Sunday, April 17, 2005

Paper mache turtle and the culture of standardized testing

I read fellow educator/blogger Will R.’s posting on his Weblogged site with a sad heart. His observations about his daughter’s school project ("My mind caught a picture of 18 cloned paper mache turtles drying on the window sill in her classroom") spoke volumes about how teachers (and their students) are restricted by the burgeoning culture of standardized testing.

Will lamented our continuation of an outdated delivery system that stresses test taking over developing a “passion for learning first”. “(W)e continue to do what we’ve done for the last 100years…”

But as recently as 5 years ago, I felt encouraged to take stock of and plan for my students’ unique interests and skills. Now, the state and county have “teacher-proofed” the curriculum to maximize time and focus, with the goal of passing the state tests. No more leeway. Limited creativity.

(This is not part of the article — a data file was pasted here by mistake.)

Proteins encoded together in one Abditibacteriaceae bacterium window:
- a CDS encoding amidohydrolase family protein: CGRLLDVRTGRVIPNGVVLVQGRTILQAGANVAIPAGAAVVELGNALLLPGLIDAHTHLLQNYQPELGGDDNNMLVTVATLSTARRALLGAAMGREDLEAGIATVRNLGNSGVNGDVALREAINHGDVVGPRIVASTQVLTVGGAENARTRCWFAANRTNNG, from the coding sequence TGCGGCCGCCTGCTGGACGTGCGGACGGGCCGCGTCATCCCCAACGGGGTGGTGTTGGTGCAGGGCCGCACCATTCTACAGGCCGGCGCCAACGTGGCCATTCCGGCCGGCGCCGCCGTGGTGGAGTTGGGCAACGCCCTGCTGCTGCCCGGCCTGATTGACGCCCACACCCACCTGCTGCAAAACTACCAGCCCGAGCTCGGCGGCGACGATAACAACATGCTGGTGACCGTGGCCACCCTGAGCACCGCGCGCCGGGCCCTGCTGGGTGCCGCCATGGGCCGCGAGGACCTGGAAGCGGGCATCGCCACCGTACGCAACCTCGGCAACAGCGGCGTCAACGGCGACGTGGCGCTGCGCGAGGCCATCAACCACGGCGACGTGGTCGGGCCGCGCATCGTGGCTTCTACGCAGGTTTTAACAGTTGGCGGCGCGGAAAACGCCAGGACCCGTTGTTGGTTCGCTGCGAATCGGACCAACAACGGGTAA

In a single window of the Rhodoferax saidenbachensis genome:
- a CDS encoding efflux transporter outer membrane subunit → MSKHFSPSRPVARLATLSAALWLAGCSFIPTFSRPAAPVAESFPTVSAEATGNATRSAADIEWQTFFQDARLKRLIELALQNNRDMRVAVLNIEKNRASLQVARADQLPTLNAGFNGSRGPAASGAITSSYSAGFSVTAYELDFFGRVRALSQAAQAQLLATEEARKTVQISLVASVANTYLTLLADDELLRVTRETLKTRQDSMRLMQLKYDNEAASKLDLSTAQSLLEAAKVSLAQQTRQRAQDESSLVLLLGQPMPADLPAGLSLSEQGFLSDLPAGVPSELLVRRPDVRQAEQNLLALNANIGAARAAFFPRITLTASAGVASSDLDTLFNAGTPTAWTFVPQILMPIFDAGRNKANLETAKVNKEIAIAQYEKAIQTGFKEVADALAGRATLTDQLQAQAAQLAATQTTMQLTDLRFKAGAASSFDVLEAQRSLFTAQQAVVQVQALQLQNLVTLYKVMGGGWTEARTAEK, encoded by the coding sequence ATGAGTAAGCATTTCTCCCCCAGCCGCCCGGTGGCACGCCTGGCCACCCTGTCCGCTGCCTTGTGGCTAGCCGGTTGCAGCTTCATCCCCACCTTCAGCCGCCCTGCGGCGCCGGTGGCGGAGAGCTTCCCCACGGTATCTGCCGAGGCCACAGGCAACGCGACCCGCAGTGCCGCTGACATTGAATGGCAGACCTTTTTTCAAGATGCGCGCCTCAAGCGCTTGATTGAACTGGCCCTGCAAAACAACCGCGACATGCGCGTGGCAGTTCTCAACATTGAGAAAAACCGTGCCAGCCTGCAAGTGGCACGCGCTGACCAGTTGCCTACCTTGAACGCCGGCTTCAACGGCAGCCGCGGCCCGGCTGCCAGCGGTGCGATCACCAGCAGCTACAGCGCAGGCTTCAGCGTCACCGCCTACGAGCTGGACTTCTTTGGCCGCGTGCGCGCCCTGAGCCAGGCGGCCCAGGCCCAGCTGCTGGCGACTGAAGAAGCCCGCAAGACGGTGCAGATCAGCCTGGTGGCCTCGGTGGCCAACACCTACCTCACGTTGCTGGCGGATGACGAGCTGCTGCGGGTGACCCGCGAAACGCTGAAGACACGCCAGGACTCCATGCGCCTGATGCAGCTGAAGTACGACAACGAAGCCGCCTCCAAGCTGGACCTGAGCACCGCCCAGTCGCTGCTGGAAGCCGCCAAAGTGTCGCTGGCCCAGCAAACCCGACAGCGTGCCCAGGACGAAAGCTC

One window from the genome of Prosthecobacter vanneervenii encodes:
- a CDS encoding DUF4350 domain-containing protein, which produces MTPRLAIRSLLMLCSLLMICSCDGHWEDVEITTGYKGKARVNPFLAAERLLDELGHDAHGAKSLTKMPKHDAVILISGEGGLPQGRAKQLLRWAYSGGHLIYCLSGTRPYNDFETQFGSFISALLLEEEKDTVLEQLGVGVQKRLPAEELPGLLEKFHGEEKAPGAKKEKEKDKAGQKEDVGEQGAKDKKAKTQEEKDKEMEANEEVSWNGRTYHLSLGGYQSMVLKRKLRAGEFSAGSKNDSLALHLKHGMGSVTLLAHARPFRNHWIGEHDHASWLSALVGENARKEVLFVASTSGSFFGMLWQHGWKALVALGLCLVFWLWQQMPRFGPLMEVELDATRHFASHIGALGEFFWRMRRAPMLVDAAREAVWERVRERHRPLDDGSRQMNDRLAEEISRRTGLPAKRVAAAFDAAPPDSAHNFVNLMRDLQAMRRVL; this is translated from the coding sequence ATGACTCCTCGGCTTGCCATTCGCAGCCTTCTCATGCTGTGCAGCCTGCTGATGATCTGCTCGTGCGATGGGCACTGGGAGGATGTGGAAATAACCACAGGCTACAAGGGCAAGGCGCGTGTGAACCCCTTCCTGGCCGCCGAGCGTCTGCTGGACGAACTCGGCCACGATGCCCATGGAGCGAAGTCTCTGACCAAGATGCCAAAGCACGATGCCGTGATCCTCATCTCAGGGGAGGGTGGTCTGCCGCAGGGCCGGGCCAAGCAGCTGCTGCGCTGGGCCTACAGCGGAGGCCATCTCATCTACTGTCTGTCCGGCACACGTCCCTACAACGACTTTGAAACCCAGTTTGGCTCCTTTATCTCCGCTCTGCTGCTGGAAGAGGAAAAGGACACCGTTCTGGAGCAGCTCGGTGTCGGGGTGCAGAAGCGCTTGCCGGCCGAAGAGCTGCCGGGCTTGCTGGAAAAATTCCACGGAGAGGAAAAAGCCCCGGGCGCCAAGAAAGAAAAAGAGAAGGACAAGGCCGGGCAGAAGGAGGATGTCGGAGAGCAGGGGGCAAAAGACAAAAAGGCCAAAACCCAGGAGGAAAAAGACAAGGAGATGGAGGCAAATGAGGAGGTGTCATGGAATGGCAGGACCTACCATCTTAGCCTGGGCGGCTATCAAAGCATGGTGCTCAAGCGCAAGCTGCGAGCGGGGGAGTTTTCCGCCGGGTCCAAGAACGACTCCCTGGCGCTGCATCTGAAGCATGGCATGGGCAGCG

And less satisfaction for me as a teacher.

I empathized with Will’s daughter’s teacher. Chances are she/he would have loved to differentiate the turtle project, but with so much at stake (AYP, for example), just providing an art response activity was probably a big risk.

Will recognized something I notice about my own teaching now. He sees “islands of success in seas of mediocrity”. My goal is to surreptitiously carve out as many of these creative, transformative islands as possible, even if that means some of my units are less active, more mediocre than I would like.

I end up making choices. And ultimately, isn't that all any of us as teachers do?

1 comment:

Erin said...

It's sad and scary how, as a preschool special education teacher, I find myself struggling to infuse creativity into our "teacher-proofed" curriculum. Yikes